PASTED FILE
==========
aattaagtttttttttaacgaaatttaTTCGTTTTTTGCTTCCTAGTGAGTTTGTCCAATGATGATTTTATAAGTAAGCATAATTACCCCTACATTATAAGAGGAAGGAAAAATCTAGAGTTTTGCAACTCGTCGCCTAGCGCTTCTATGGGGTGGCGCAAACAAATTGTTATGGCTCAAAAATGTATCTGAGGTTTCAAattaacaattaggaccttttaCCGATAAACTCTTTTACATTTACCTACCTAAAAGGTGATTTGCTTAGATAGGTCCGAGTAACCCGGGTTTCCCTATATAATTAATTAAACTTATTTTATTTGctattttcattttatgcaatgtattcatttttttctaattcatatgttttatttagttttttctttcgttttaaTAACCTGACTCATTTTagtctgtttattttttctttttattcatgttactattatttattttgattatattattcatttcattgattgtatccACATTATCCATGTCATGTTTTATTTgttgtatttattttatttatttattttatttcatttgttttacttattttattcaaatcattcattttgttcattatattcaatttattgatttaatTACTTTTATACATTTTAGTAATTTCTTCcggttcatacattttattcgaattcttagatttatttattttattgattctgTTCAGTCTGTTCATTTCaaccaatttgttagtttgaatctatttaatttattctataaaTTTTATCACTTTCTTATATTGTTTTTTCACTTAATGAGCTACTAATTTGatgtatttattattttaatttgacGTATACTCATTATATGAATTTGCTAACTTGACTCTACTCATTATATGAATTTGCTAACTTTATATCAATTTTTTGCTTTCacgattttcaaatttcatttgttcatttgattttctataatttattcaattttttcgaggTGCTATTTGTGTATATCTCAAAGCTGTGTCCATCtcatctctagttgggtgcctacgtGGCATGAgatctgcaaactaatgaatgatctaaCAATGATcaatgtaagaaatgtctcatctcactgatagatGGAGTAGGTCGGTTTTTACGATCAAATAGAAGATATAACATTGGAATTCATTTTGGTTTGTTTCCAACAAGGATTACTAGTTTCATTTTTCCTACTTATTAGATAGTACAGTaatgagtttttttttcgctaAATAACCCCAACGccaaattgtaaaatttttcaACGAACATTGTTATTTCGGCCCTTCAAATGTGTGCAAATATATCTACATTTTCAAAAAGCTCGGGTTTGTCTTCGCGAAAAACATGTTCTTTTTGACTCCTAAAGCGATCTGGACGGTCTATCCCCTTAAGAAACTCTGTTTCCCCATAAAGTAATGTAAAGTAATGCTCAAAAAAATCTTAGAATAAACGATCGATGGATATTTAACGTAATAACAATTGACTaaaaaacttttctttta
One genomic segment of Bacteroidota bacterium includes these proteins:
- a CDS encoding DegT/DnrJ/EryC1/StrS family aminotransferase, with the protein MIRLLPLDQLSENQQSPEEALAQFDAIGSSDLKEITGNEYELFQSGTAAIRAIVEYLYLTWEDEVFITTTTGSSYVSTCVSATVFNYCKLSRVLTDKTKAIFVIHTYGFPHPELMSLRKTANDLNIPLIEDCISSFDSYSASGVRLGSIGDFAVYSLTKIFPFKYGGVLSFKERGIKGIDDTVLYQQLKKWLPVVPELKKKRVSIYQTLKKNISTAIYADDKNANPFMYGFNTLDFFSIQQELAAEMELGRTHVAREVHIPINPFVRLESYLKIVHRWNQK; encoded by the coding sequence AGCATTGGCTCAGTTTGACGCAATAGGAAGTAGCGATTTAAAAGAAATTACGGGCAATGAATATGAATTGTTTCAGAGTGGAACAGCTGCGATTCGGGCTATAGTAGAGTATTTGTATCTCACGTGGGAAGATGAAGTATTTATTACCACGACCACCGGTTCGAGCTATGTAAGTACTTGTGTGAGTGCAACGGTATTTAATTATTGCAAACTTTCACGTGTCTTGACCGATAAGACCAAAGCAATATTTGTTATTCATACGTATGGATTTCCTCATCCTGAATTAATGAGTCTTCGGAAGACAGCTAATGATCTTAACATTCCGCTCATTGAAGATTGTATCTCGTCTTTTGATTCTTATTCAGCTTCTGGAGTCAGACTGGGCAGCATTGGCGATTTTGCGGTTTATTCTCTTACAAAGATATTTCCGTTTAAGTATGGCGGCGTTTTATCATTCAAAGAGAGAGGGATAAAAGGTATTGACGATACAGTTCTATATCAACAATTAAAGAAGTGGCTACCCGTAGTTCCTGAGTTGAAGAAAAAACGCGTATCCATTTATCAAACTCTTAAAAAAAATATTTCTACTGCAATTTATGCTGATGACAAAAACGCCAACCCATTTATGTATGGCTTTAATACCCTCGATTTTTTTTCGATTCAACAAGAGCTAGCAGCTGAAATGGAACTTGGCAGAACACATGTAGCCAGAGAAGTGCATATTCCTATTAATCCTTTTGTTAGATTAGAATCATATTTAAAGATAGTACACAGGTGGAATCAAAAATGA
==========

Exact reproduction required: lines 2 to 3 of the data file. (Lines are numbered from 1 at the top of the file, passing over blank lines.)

One genomic segment of Bacteroidota bacterium includes these proteins:
- a CDS encoding DegT/DnrJ/EryC1/StrS family aminotransferase, with the protein MIRLLPLDQLSENQQSPEEALAQFDAIGSSDLKEITGNEYELFQSGTAAIRAIVEYLYLTWEDEVFITTTTGSSYVSTCVSATVFNYCKLSRVLTDKTKAIFVIHTYGFPHPELMSLRKTANDLNIPLIEDCISSFDSYSASGVRLGSIGDFAVYSLTKIFPFKYGGVLSFKERGIKGIDDTVLYQQLKKWLPVVPELKKKRVSIYQTLKKNISTAIYADDKNANPFMYGFNTLDFFSIQQELAAEMELGRTHVAREVHIPINPFVRLESYLKIVHRWNQK; encoded by the coding sequence AGCATTGGCTCAGTTTGACGCAATAGGAAGTAGCGATTTAAAAGAAATTACGGGCAATGAATATGAATTGTTTCAGAGTGGAACAGCTGCGATTCGGGCTATAGTAGAGTATTTGTATCTCACGTGGGAAGATGAAGTATTTATTACCACGACCACCGGTTCGAGCTATGTAAGTACTTGTGTGAGTGCAACGGTATTTAATTATTGCAAACTTTCACGTGTCTTGACCGATAAGACCAAAGCAATATTTGTTATTCATACGTATGGATTTCCTCATCCTGAATTAATGAGTCTTCGGAAGACAGCTAATGATCTTAACATTCCGCTCATTGAAGATTGTATCTCGTCTTTTGATTCTTATTCAGCTTCTGGAGTCAGACTGGGCAGCATTGGCGATTTTGCGGTTTATTCTCTTACAAAGATATTTCCGTTTAAGTATGGCGGCGTTTTATCATTCAAAGAGAGAGGGATAAAAGGTATTGACGATACAGTTCTATATCAACAATTAAAGAAGTGGCTACCCGTAGTTCCTGAGTTGAAGAAAAAACGCGTATCCATTTATCAAACTCTTAAAAAAAATATTTCTACTGCAATTTATGCTGATGACAAAAACGCCAACCCATTTATGTATGGCTTTAATACCCTCGATTTTTTTTCGATTCAACAAGAGCTAGCAGCTGAAATGGAACTTGGCAGAACACATGTAGCCAGAGAAGTGCATATTCCTATTAATCCTTTTGTTAGATTAGAATCATATTTAAAGATAGTACACAGGTGGAATCAAAAATGA